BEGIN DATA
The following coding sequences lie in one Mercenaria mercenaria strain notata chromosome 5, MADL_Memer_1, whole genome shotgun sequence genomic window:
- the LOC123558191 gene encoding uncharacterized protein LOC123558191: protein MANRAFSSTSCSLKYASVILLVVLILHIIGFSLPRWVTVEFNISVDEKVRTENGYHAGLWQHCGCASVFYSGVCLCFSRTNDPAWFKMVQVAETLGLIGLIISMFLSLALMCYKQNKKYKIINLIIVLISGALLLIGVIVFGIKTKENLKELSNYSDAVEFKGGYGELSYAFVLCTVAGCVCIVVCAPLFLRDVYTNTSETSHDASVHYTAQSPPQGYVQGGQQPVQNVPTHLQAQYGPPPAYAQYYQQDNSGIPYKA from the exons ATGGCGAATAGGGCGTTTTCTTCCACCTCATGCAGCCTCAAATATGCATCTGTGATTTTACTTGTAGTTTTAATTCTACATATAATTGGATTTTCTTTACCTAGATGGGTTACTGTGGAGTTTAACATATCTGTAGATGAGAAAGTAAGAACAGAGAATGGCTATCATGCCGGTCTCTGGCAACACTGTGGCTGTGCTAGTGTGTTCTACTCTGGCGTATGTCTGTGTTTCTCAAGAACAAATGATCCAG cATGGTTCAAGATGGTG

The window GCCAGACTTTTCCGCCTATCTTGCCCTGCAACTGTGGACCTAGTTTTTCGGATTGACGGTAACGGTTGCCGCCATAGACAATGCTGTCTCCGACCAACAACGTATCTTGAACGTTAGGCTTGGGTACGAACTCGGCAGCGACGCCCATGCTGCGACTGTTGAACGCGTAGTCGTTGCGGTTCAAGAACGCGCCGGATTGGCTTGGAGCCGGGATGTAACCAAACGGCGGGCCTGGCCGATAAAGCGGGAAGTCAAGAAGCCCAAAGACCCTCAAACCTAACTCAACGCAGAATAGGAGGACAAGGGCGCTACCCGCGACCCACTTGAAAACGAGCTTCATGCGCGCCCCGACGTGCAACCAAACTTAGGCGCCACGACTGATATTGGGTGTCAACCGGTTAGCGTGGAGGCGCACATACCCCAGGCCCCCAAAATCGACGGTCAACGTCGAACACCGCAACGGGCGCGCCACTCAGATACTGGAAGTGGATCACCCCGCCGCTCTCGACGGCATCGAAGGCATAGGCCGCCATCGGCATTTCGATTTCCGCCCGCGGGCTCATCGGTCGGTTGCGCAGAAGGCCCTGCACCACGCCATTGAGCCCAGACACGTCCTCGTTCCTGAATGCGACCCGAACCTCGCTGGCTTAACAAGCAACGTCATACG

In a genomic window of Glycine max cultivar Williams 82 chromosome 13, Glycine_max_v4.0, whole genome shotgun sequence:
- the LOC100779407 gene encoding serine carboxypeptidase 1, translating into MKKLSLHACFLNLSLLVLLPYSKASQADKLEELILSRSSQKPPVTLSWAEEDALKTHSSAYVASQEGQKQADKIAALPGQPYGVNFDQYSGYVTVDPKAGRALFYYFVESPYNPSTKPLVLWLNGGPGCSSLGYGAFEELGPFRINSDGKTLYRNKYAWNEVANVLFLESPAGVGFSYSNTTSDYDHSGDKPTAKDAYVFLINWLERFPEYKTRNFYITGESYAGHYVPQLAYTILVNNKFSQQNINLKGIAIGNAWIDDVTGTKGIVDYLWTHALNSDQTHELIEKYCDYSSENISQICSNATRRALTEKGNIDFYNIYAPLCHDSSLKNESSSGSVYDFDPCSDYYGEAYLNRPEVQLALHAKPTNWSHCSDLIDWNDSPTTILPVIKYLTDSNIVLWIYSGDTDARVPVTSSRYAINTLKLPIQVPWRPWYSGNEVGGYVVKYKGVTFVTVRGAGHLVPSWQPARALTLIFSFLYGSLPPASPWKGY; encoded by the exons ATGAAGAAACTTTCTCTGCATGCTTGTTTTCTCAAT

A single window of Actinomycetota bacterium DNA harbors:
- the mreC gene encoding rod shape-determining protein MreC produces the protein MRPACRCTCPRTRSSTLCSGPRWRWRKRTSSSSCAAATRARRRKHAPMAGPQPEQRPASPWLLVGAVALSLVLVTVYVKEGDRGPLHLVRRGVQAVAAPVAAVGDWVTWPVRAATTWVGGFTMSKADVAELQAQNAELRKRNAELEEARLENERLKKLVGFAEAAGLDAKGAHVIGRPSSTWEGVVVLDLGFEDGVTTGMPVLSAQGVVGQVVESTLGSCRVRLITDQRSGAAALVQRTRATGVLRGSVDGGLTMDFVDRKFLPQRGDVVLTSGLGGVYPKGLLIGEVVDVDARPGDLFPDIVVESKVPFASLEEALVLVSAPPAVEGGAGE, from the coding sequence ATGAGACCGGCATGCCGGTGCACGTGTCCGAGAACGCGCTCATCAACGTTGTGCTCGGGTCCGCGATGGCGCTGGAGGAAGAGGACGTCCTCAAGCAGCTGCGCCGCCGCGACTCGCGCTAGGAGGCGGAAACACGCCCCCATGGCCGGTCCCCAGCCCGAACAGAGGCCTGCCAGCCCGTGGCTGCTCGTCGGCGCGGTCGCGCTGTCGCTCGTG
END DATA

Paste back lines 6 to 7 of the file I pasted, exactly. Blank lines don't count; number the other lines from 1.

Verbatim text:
A single window of Actinomycetota bacterium DNA harbors:
- the mreC gene encoding rod shape-determining protein MreC produces the protein MRPACRCTCPRTRSSTLCSGPRWRWRKRTSSSSCAAATRARRRKHAPMAGPQPEQRPASPWLLVGAVALSLVLVTVYVKEGDRGPLHLVRRGVQAVAAPVAAVGDWVTWPVRAATTWVGGFTMSKADVAELQAQNAELRKRNAELEEARLENERLKKLVGFAEAAGLDAKGAHVIGRPSSTWEGVVVLDLGFEDGVTTGMPVLSAQGVVGQVVESTLGSCRVRLITDQRSGAAALVQRTRATGVLRGSVDGGLTMDFVDRKFLPQRGDVVLTSGLGGVYPKGLLIGEVVDVDARPGDLFPDIVVESKVPFASLEEALVLVSAPPAVEGGAGE, from the coding sequence ATGAGACCGGCATGCCGGTGCACGTGTCCGAGAACGCGCTCATCAACGTTGTGCTCGGGTCCGCGATGGCGCTGGAGGAAGAGGACGTCCTCAAGCAGCTGCGCCGCCGCGACTCGCGCTAGGAGGCGGAAACACGCCCCCATGGCCGGTCCCCAGCCCGAACAGAGGCCTGCCAGCCCGTGGCTGCTCGTCGGCGCGGTCGCGCTGTCGCTCGTG